Back in Step Two, when I scrubbed in that light mass where the wheelhouse was going to be, I was unconcerned about the eventual rendering of the wheelhouse. As a result, some of that mass extended out into the sea wall. Now, if you look at the left of the wheelhouse, and above the wheelhouse roof, you can see a faint value and tone, almost like an aura. This creates a subtle visual bond between my boat and the sea wall. I call these little effects “painting delicacies”. I won’t touch these areas anymore.

Step Seven

Now, with some thicker paint, I go back into my boat, redefining areas, and adding a little faux detail and some rigging. I also put a little mossy color on the roof of the building. That small bit of warmth will help relate that area to the warmer foreground colors.

Step Eight

I further refine my main subject, with a couple of more details, some thicker strokes and spicier color. Up on the dock, near the house, I add a little more color punch.

Whenever I’m dealing with water reflections, I prefer to wait until the objects being reflected are done. Since I don’t plan to do any more work above the waterline, I begin to mass in my reflections, using similar colors, but darker values, than the objects being reflected.

Step Nine

I continue bringing my reflections, in a vertical thrust, down to the bottom of the canvas. When that’s done, I take a soft brush (like a Langnickel Royal Sable) and make a few horizontal passes through my reflection mass. Then I add a couple of cool, dark horizontal strokes to give surface to my water area.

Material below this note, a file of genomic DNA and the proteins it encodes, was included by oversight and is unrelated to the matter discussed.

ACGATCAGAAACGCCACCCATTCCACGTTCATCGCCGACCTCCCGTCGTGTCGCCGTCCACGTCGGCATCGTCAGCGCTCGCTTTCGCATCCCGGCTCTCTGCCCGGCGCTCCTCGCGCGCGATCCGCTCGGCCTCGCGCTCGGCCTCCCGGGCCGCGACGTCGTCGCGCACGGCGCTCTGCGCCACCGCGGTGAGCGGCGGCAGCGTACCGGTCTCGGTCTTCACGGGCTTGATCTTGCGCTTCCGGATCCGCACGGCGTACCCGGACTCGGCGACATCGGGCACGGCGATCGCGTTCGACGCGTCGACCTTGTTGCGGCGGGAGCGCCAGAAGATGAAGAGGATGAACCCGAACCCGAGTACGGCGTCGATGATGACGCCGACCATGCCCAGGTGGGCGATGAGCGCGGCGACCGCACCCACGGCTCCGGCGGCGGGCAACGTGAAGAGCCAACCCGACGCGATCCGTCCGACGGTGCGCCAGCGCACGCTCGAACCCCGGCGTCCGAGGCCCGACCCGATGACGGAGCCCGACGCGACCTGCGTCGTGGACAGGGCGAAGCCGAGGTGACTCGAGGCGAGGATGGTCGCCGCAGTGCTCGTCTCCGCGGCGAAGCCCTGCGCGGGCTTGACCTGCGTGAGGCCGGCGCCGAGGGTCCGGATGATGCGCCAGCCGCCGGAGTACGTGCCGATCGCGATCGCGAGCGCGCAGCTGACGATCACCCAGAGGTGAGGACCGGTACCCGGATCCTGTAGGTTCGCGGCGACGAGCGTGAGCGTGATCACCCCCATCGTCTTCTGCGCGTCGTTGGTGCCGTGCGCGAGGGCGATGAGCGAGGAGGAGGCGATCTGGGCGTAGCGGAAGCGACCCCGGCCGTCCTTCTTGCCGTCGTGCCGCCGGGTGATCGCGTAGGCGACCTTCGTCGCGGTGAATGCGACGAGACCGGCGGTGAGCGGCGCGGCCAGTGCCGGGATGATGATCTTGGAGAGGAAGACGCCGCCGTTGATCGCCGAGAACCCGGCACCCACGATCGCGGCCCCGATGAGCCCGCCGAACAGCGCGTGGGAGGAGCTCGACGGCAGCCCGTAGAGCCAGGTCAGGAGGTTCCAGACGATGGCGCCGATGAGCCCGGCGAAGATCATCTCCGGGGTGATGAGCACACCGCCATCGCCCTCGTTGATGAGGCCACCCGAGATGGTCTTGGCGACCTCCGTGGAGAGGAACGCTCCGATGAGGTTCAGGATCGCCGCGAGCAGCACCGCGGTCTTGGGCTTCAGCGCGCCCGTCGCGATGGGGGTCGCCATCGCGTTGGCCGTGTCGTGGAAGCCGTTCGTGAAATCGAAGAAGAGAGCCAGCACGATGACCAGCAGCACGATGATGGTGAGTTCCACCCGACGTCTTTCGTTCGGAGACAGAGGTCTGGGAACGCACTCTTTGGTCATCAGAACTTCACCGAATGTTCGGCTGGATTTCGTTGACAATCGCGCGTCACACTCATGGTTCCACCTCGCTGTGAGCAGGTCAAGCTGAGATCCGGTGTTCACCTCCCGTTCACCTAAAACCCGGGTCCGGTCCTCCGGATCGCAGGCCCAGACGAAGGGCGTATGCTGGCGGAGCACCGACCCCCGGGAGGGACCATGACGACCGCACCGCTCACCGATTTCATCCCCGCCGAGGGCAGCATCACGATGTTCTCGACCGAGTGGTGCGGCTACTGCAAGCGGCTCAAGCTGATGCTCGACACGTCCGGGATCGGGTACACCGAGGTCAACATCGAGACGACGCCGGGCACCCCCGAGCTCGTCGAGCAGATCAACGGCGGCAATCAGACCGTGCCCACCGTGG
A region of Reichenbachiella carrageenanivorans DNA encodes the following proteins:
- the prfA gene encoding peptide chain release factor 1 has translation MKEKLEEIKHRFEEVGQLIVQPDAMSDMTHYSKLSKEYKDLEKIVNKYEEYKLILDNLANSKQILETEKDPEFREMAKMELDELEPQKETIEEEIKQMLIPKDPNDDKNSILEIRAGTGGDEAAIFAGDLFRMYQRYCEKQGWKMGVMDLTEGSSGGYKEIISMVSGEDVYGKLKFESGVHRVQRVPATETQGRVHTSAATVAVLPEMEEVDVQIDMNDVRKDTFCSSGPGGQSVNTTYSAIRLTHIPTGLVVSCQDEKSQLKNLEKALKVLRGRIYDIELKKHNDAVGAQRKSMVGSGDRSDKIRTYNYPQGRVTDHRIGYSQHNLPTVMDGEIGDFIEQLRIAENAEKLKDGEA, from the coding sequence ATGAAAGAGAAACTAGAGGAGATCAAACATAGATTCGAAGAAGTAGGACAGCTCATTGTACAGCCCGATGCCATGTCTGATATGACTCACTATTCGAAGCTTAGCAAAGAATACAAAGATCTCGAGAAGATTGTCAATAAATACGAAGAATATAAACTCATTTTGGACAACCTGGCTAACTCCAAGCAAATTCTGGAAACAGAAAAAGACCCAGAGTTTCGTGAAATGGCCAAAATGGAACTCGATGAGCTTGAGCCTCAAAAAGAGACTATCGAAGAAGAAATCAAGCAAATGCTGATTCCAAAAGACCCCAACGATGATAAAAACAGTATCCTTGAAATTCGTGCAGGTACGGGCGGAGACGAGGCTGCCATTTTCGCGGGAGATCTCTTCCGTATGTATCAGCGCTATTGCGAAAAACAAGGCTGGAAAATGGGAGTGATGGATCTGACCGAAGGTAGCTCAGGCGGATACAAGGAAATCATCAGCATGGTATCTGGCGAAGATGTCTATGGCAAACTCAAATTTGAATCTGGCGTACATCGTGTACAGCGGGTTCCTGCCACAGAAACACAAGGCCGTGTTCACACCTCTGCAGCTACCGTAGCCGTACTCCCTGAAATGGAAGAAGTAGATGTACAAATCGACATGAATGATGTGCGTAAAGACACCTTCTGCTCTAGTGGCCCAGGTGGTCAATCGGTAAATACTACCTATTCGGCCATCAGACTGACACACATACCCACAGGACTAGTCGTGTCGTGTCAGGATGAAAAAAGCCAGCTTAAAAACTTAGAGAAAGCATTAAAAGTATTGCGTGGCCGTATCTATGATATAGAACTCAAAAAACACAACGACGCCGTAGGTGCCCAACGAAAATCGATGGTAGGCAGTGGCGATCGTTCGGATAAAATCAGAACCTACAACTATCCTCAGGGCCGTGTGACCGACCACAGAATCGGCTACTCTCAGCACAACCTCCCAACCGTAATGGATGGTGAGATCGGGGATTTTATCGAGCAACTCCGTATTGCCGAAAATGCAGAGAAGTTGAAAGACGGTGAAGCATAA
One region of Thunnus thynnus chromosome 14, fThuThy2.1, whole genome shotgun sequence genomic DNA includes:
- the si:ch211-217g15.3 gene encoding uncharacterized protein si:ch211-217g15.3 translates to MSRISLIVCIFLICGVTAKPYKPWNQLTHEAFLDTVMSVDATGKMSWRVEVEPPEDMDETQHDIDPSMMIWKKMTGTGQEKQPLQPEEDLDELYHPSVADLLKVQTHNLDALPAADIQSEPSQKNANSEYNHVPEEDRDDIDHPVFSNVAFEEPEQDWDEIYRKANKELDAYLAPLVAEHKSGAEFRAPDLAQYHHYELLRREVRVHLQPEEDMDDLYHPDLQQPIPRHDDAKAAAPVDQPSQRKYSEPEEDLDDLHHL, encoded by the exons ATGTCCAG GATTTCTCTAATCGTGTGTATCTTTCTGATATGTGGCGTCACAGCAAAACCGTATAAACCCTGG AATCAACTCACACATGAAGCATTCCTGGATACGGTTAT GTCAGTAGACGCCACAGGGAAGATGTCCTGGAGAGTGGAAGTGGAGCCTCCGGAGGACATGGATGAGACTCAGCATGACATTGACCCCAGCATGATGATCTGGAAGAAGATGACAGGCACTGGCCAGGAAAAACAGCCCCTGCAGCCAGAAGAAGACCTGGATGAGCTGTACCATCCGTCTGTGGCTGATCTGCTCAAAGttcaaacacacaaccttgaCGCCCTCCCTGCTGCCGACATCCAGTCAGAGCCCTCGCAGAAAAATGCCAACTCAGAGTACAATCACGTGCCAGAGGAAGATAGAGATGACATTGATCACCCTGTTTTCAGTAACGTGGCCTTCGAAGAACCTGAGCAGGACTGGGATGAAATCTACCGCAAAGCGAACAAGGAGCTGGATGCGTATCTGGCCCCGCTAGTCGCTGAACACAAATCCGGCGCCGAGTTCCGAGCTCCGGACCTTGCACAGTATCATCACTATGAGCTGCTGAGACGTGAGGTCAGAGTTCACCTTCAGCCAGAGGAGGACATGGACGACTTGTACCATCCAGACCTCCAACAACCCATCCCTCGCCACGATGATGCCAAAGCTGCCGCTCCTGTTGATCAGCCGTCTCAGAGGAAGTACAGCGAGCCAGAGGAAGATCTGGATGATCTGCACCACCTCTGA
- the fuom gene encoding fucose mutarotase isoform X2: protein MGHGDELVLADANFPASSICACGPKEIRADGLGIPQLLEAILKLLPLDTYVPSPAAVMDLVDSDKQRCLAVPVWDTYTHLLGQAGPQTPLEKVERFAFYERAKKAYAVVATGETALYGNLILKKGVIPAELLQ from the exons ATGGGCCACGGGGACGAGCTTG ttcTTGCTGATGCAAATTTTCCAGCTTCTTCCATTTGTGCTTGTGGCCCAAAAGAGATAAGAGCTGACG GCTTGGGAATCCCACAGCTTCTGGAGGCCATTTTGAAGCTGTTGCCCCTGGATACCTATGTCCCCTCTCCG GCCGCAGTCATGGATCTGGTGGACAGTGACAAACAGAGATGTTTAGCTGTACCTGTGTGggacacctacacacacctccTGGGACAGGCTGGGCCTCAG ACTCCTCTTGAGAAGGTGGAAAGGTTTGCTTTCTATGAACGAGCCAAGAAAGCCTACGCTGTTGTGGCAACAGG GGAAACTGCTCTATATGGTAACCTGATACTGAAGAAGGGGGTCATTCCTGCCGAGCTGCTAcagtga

Finish “Weathered and Worn” 9x12 oil

I add some gulls to give some motion and life to the painting. They also serve as a counter-balance in the composition (the lower right side of the painting seemed a little vacant), and they keep your eye from running off the right side of the canvas.

If you are wondering why this last photo seems a bit brighter than the previous ones - the light in my studio is north light, and in the wintertime it tends to get darker and darker as the day wears on. So I waited to shoot the finished product until the next day, when the light was at full strength.

I won’t argue that this is a risky approach to making a painting. I have no real drawing down on the canvas, I’m massing in general color tones, I’m pulling out the objects in the painting by coming at them both positively and negatively and I’m sort of letting the painting discover itself during the process. When I’m flying by the seat of my pants, I find that I’m painting more with my heart than my head. The actual process, and the result, can be very exciting. There is, however, an element of risk, and, like painting a large wet-into-wet watercolor, some of the paintings just get away on me, and end up scraped off.

My original intention was to have two demonstrations for this newsletter. After finishing the above painting, I started a portrait of an American Indian, using the same approach. It went really well for about two thirds of the painting, and then I started making corrections here and there, and soon I was chasing myself around the canvas. When I was done, I had to take out some large areas and repaint them. I realized that I was in total cerebral mode. By the time I was finished, I had a satisfactory painting, but I felt that I had basically choked the life out of it.

I’ve heard it said that oils are much more forgiving than watercolors, and I can’t argue with the fact that it’s easier to make wholesale changes during the process of painting an oil, than it is while executing a watercolor. Nonetheless, my experience has taught me that there is no substitute for getting it right the first time. Any oil painting can stand a few minor alterations, but there is a point where the original heartfelt intention succumbs to the process of getting it “correct”.

Happy Painting!